Farm Income to Fall From 2022 Record

USDA Estimates 2023 Net Farm Income Dropping 17% as Lower Prices, Higher Expenses Pinch Profit

Katie Micik Dehlinger
By  Katie Micik Dehlinger , Farm Business Editor
USDA forecasts 2023 net farm income (blue line) at $151.1 billion. While that's a sharp drop from last year, it remains above the long-run average. (Chart courtesy of USDA Economic Research Service)

MT. JULIET, Tenn. (DTN) -- Farm incomes are expected to drop sharply from 2022's record highs, but USDA's November estimate is about $10 billion higher than it was in early September.

USDA's Economic Research Service expects net farm income to decline $31.8 billion, or 17%, from 2022 to $151.1 billion. In September, USDA estimated net farm income at $141.3 billion.

The report reflects lower commodity prices for corn, soybeans and many other commodities, as well as higher expenses, particularly interest. As a result, USDA sees some erosion of working capital and higher debt utilization.

USDA releases two estimates: net farm income and net cash income. Net cash income measures only cash receipts and expenses. It includes net cash income as well as changes in inventories, capital replacement, rent, expenses related to the operator's dwelling and more.

Net cash income surpassed $200 billion in 2022, but it is expected to decline 21% to $157.9 billion. Six of the nine regions USDA uses in its analysis are expected to see average cash farm income fall in 2023 relative to the previous year.

"When grouped by commodity specialization, all farm businesses specializations except cattle/calves, wheat and specialty crops are forecast to see lower average net cash income in 2023. Farms specializing in dairy are expected to see the largest decline relative to 2022," the report stated.

Total cash receipts from the sale of ag products are forecast to decline $25.5 billion from last year's record high to $509.6 billion in 2023. Crop receipts are expected to decline 4.4% from 2022, led by lower corn and soybean prices.

USDA also noted that lower government payments from supplemental and ad-hoc disaster assistance and higher production expenses contribute to the lower farm income forecast. USDA includes operator dwellings in its forecast of expenses.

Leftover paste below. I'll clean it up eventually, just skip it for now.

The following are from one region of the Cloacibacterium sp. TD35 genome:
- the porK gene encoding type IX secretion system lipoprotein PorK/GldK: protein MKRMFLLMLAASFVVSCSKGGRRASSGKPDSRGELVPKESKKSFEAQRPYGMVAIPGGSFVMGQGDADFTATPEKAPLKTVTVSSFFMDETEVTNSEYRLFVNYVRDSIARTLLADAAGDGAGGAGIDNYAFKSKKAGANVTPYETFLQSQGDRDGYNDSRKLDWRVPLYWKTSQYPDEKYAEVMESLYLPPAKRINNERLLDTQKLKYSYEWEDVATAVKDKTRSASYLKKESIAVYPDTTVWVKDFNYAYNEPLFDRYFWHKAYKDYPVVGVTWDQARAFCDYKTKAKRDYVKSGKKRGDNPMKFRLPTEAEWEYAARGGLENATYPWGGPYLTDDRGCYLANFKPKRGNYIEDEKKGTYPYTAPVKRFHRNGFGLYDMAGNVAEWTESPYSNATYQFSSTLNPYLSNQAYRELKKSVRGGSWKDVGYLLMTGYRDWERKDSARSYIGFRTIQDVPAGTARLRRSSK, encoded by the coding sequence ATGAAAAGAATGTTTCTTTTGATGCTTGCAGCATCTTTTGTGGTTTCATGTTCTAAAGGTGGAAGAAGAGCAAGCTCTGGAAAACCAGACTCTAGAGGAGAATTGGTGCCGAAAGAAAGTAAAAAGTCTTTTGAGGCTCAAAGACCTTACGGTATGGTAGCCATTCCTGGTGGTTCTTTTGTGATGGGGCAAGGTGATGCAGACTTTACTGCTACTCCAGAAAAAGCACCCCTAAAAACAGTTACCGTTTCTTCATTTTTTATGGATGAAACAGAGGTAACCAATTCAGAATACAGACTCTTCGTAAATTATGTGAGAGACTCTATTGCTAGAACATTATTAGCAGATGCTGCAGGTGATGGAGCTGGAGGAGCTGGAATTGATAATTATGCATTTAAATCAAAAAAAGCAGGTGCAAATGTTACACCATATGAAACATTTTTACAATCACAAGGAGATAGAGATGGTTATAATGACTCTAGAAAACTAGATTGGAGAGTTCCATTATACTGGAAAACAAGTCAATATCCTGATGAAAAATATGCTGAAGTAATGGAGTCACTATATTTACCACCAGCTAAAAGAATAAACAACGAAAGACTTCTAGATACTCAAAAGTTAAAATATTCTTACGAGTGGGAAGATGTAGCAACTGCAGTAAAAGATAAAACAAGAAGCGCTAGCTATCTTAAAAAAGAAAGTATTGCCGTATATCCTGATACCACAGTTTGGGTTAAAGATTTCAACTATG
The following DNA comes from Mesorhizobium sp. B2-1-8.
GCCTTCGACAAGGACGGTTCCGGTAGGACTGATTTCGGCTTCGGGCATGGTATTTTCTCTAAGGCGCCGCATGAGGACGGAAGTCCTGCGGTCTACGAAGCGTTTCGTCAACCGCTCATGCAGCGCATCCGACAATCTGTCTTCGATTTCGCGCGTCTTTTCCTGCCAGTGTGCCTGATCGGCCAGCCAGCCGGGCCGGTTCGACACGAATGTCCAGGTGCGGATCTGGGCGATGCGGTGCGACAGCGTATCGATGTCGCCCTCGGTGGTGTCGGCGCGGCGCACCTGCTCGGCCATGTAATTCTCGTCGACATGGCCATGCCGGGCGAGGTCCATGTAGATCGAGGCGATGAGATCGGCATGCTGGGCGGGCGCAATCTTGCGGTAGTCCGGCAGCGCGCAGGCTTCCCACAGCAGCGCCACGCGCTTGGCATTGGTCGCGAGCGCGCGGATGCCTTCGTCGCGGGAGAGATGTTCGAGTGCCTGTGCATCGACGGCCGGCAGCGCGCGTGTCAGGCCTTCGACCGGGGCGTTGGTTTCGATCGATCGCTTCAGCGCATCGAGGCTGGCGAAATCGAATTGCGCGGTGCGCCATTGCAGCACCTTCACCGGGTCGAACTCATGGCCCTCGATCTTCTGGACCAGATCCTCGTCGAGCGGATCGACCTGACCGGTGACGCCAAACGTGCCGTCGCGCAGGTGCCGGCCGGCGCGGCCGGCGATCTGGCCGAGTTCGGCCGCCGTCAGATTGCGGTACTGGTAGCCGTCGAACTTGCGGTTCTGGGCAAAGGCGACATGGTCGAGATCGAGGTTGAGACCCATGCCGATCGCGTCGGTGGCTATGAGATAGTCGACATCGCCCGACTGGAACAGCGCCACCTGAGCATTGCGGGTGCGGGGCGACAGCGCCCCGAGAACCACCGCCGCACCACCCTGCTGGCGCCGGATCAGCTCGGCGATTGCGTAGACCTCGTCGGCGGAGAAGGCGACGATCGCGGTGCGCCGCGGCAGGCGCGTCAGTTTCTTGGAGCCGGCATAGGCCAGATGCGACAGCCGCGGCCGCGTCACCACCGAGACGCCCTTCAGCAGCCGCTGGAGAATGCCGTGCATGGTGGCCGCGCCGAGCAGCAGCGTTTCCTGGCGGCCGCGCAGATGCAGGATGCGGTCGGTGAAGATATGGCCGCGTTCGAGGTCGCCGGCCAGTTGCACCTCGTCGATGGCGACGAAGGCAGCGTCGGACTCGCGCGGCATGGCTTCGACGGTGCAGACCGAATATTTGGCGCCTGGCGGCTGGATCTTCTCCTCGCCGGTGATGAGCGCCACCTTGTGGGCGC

"Interest expenses and livestock/poultry purchases are expected to see the largest increases in 2023 while spending on fertilizer/lime/soil conditioners, fuels/oils, and feed is expected to decline relative to 2022," the report stated. You can read more on cost of production estimates here:….


-- Equity: Farm sector equity is expected to increase by nearly 7% to $3.57 trillion. Assets values grew in 2023, with USDA factoring in a 6.6% increase to $4.09 trillion. Debt levels are forecast to increase 5% to $520.7 billion. Working capital is forecast to fall 5%.

-- Government payments: USDA doesn't include insurance indemnities in this calculation, which primarily reflects programs authorized by the farm bill as well as pandemic-related payments. After reaching a record high of $45.6 billion in 2020, direct government payments are forecast at $12.1 billion. Supplemental and ad-hoc disaster aid amounts to $6.8 billion; conservation payments, $3.7 billion; dairy margin coverage program, $1.3 billion; and Agriculture Risk Coverage and Price Loss Coverage program payments of $343.7 million.

-- Interest expenses: USDA sees interest expenses, which includes operator dwellings, to increase $10.3 billion from 2022. USDA expects farmers to pay $34.4 billion of interest in 2023. "This reflects expectations that both total debt levels and interest rates will rise in 2023. While in nominal terms this level is forecast to be the highest to date, in inflation-adjusted dollars, interest expenses were at least 50% higher in early 1980s," the report stated.

You can find all of the details on USDA's report here:….

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Katie Dehlinger